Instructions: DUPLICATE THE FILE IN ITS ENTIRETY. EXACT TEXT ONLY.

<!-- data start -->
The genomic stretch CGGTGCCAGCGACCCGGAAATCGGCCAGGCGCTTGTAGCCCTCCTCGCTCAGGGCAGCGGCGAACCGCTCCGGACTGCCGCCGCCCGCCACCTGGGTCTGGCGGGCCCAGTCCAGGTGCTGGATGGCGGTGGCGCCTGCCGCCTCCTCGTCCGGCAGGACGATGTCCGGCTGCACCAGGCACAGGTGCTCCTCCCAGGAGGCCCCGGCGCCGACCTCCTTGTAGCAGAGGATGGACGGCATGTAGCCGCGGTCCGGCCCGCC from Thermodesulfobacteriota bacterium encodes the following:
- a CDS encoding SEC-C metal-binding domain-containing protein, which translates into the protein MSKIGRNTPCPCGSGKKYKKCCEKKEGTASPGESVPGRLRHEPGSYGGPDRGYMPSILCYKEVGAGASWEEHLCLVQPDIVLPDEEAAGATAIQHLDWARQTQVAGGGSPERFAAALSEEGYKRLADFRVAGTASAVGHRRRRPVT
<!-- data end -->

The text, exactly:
The genomic stretch CGGTGCCAGCGACCCGGAAATCGGCCAGGCGCTTGTAGCCCTCCTCGCTCAGGGCAGCGGCGAACCGCTCCGGACTGCCGCCGCCCGCCACCTGGGTCTGGCGGGCCCAGTCCAGGTGCTGGATGGCGGTGGCGCCTGCCGCCTCCTCGTCCGGCAGGACGATGTCCGGCTGCACCAGGCACAGGTGCTCCTCCCAGGAGGCCCCGGCGCCGACCTCCTTGTAGCAGAGGATGGACGGCATGTAGCCGCGGTCCGGCCCGCC from Thermodesulfobacteriota bacterium encodes the following:
- a CDS encoding SEC-C metal-binding domain-containing protein, which translates into the protein MSKIGRNTPCPCGSGKKYKKCCEKKEGTASPGESVPGRLRHEPGSYGGPDRGYMPSILCYKEVGAGASWEEHLCLVQPDIVLPDEEAAGATAIQHLDWARQTQVAGGGSPERFAAALSEEGYKRLADFRVAGTASAVGHRRRRPVT